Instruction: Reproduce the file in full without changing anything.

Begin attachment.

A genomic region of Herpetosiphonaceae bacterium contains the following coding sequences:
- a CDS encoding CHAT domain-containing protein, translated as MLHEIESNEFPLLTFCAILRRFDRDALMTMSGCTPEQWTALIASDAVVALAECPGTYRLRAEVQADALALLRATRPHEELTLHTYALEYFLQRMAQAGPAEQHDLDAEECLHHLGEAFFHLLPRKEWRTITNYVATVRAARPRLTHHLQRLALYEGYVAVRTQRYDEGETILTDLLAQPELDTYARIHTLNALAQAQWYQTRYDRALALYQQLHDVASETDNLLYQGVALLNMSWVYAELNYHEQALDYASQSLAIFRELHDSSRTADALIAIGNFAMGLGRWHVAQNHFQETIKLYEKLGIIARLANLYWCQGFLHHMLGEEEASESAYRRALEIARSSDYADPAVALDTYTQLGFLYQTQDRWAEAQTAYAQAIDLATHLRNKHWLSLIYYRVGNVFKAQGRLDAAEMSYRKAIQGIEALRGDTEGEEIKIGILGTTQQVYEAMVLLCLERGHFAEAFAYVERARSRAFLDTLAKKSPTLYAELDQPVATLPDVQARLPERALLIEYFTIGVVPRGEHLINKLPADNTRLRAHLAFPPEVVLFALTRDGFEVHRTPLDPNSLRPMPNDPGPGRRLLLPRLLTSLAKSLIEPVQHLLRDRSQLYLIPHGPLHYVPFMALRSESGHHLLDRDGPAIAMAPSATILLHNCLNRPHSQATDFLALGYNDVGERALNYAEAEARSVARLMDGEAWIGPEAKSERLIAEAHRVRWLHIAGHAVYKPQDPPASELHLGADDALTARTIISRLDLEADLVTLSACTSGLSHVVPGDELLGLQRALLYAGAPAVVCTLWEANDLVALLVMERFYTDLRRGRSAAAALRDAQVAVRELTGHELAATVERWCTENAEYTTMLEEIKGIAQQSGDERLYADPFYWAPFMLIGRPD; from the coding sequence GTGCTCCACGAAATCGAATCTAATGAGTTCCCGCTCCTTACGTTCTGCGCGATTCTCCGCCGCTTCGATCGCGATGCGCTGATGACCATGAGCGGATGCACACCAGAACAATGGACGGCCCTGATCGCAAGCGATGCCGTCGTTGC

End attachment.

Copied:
A genomic region of Herpetosiphonaceae bacterium contains the following coding sequences:
- a CDS encoding CHAT domain-containing protein, translated as MLHEIESNEFPLLTFCAILRRFDRDALMTMSGCTPEQWTALIASDAVVALAECPGTYRLRAEVQADALALLRATRPHEELTLHTYALEYFLQRMAQAGPAEQHDLDAEECLHHLGEAFFHLLPRKEWRTITNYVATVRAARPRLTHHLQRLALYEGYVAVRTQRYDEGETILTDLLAQPELDTYARIHTLNALAQAQWYQTRYDRALALYQQLHDVASETDNLLYQGVALLNMSWVYAELNYHEQALDYASQSLAIFRELHDSSRTADALIAIGNFAMGLGRWHVAQNHFQETIKLYEKLGIIARLANLYWCQGFLHHMLGEEEASESAYRRALEIARSSDYADPAVALDTYTQLGFLYQTQDRWAEAQTAYAQAIDLATHLRNKHWLSLIYYRVGNVFKAQGRLDAAEMSYRKAIQGIEALRGDTEGEEIKIGILGTTQQVYEAMVLLCLERGHFAEAFAYVERARSRAFLDTLAKKSPTLYAELDQPVATLPDVQARLPERALLIEYFTIGVVPRGEHLINKLPADNTRLRAHLAFPPEVVLFALTRDGFEVHRTPLDPNSLRPMPNDPGPGRRLLLPRLLTSLAKSLIEPVQHLLRDRSQLYLIPHGPLHYVPFMALRSESGHHLLDRDGPAIAMAPSATILLHNCLNRPHSQATDFLALGYNDVGERALNYAEAEARSVARLMDGEAWIGPEAKSERLIAEAHRVRWLHIAGHAVYKPQDPPASELHLGADDALTARTIISRLDLEADLVTLSACTSGLSHVVPGDELLGLQRALLYAGAPAVVCTLWEANDLVALLVMERFYTDLRRGRSAAAALRDAQVAVRELTGHELAATVERWCTENAEYTTMLEEIKGIAQQSGDERLYADPFYWAPFMLIGRPD; from the coding sequence GTGCTCCACGAAATCGAATCTAATGAGTTCCCGCTCCTTACGTTCTGCGCGATTCTCCGCCGCTTCGATCGCGATGCGCTGATGACCATGAGCGGATGCACACCAGAACAATGGACGGCCCTGATCGCAAGCGATGCCGTCGTTGC